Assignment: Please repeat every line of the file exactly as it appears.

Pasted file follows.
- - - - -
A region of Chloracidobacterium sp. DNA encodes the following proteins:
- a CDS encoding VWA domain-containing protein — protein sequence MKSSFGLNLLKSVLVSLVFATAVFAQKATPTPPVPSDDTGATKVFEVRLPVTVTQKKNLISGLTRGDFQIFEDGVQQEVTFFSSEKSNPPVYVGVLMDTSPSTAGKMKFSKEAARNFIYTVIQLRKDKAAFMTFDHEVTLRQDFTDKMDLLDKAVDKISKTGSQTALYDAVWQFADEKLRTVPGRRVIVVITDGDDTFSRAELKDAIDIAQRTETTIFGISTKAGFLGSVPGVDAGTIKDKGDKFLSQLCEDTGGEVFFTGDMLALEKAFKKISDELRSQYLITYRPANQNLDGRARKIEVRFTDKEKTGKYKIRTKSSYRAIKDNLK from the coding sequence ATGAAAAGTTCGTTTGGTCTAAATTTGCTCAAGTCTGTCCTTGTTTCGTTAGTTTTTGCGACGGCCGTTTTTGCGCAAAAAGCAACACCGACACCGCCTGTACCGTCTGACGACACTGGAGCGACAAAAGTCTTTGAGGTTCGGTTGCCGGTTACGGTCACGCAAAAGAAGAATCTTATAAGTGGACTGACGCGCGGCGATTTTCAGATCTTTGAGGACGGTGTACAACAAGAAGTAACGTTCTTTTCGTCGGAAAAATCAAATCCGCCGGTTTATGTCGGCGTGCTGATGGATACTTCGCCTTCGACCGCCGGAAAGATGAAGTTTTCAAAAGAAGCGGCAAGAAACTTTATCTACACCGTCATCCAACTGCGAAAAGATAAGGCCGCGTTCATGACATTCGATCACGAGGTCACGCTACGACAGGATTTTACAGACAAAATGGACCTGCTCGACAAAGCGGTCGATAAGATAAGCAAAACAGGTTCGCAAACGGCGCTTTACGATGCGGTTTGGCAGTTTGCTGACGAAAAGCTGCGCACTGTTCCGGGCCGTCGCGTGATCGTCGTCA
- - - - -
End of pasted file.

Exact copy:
A region of Chloracidobacterium sp. DNA encodes the following proteins:
- a CDS encoding VWA domain-containing protein — protein sequence MKSSFGLNLLKSVLVSLVFATAVFAQKATPTPPVPSDDTGATKVFEVRLPVTVTQKKNLISGLTRGDFQIFEDGVQQEVTFFSSEKSNPPVYVGVLMDTSPSTAGKMKFSKEAARNFIYTVIQLRKDKAAFMTFDHEVTLRQDFTDKMDLLDKAVDKISKTGSQTALYDAVWQFADEKLRTVPGRRVIVVITDGDDTFSRAELKDAIDIAQRTETTIFGISTKAGFLGSVPGVDAGTIKDKGDKFLSQLCEDTGGEVFFTGDMLALEKAFKKISDELRSQYLITYRPANQNLDGRARKIEVRFTDKEKTGKYKIRTKSSYRAIKDNLK from the coding sequence ATGAAAAGTTCGTTTGGTCTAAATTTGCTCAAGTCTGTCCTTGTTTCGTTAGTTTTTGCGACGGCCGTTTTTGCGCAAAAAGCAACACCGACACCGCCTGTACCGTCTGACGACACTGGAGCGACAAAAGTCTTTGAGGTTCGGTTGCCGGTTACGGTCACGCAAAAGAAGAATCTTATAAGTGGACTGACGCGCGGCGATTTTCAGATCTTTGAGGACGGTGTACAACAAGAAGTAACGTTCTTTTCGTCGGAAAAATCAAATCCGCCGGTTTATGTCGGCGTGCTGATGGATACTTCGCCTTCGACCGCCGGAAAGATGAAGTTTTCAAAAGAAGCGGCAAGAAACTTTATCTACACCGTCATCCAACTGCGAAAAGATAAGGCCGCGTTCATGACATTCGATCACGAGGTCACGCTACGACAGGATTTTACAGACAAAATGGACCTGCTCGACAAAGCGGTCGATAAGATAAGCAAAACAGGTTCGCAAACGGCGCTTTACGATGCGGTTTGGCAGTTTGCTGACGAAAAGCTGCGCACTGTTCCGGGCCGTCGCGTGATCGTCGTCA